We will always create designs that are far from being optimal with respect to understandability, maintainability, changeability and evolvability, that implement dependencies that complicate our work to the point that we can only guess what is going on. Also without the knowledge how to create a good design with the aforementioned properties, chances that we come up with such a design are close to zero.

Even if the initial design is good due to a lucky coincidence, chances are that it gets destroyed with the next design change. We do not even need to take the typical delivery pressure into account that deprives us from the time needed to think through the design 3.

Overall, we tend to add a lot of accidental complexity on the architecture and design level, simply because as an industry we still do not know how to do good design. 4

Black holes and strange attractors

A side effect of the deficiency described before is what a former colleague of mine called “black holes and strange attractors”: If big systems exceed a certain size they tend to develop sort of a “gravity”. Whenever you need a new functionality, you realize that you either need data or functionalities from the big system to implement the new functionality. But often the big systems do not provide good APIs to access their data and functionalities. Thus, you decide to build the new functionality into the big system.

That means that the big system and the new functionality are tightly coupled on the functional and data level, typically also on the technical level. The big system has just become bigger. The bigger the system becomes, the harder it becomes to implement new functionality without somehow integrating it into the big system. This creates a reinforcing effect, resulting in systems that become bigger and bigger.

As these systems and potential extension tend to be tightly coupled, most of the times we are basically confronted with a “big ball of mud”, with a system of poor structure, many hard to oversee dependencies, with a lot more accidental complexity than needed.

Architecture narcissism

Another driver of accidental complexity especially in the recent years is what I tend to call “architecture narcissism” 5. Some architects or lead engineers want to build their own monuments. The reasons vary. Sometimes it is driven by FOMO due to the fast technological evolution. Sometimes they miss some key words on their CVs. Sometimes they just want to show off. Sometimes their decision makers or clients want a buzzword bingo before they approve the project. Sometimes they fall for the hype-industry 6.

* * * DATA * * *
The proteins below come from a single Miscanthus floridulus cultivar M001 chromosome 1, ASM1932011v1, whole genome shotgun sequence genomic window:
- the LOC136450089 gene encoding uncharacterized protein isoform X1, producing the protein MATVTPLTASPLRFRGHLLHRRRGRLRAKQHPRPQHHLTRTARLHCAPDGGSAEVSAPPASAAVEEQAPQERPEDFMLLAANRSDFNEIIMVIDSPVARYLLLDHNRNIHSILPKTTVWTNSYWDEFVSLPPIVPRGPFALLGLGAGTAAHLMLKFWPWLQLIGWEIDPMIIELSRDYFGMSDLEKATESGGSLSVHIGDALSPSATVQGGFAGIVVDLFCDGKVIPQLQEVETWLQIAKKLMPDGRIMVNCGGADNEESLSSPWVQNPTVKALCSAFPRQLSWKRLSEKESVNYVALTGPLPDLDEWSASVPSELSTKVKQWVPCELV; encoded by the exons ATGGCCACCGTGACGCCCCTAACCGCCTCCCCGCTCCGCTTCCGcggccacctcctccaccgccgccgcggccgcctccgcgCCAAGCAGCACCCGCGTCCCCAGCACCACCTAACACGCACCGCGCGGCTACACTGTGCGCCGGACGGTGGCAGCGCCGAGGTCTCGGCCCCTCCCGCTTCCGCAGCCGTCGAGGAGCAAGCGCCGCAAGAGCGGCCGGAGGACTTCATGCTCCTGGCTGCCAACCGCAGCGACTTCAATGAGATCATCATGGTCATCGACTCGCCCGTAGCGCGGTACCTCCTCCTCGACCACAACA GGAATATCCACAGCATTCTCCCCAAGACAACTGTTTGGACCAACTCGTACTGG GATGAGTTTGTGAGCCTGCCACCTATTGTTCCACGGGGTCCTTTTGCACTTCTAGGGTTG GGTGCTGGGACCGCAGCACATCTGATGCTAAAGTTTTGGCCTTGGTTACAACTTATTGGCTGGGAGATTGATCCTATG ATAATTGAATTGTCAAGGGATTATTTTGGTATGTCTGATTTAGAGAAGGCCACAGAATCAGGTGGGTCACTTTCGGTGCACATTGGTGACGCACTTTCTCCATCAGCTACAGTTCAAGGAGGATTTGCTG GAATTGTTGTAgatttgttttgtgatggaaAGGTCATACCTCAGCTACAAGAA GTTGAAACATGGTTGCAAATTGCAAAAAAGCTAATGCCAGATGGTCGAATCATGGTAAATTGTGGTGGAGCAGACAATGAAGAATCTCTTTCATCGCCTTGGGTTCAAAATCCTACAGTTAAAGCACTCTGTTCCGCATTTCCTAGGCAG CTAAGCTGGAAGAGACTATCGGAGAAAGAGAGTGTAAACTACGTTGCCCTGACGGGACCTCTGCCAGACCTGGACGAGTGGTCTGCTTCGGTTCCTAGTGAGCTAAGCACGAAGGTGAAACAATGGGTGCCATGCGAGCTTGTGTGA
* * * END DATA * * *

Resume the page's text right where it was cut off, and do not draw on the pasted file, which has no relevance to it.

But no matter what their actual motivation is, the effect is always the same: Overly complicated architectures, piling up lots of unneeded complexity – in the worst case impeding the implementation of the actual requirements. If you recollect the 4 types of accidental complexity, this can result in any combination of the latter three types:

  • Accidental complexity due to overly complex platforms regarding the given problem
  • Accidental complexity due to a lack of adequate platform support regarding the given problem
  • Accidental complexity due to overly complex software regarding the given problem

Interestingly enough, such designs often result in all three types of accidental complexity at the same time:

  • Parts of the platform are way too complex regarding the given problem
  • Other parts of the platform do not support the given problem adequately
  • Also the software itself as more complex as needed to solve the given problem (not only due lack of platform support)

You often end up in such situations if the architecture has become an end in itself and is not aligned with the problem at hand.

Technology blinders

You often see similar effects – yet for different reasons – if the solution teams only focus on technology and lack to understand the given problem adequately on the business domain level. If you do not understand the problem on the business domain level, you most likely end up with a bad slicing of functionalities, i.e., modules with lots of dependencies on a functional level.

You also have a high probability to create solutions that are overly complex or provide insufficient support regarding the given problem. Overall, if you create a solution for a problem that you haven’t understood, most likely you will come up with an inadequate solution, including accidental complexity of all kinds.

While it sounds obvious if written down this way (“you need to understand a problem before you can solve it”), we can observe the opposite quite often in IT: Whole solution teams focused solely on technology, trying to ignore the actual business problems as much as possible. They just want their product owners/managers to write down isolated bits of functionality that they can code, not caring about the overall problem to solve and how the given bit of functionality fits in.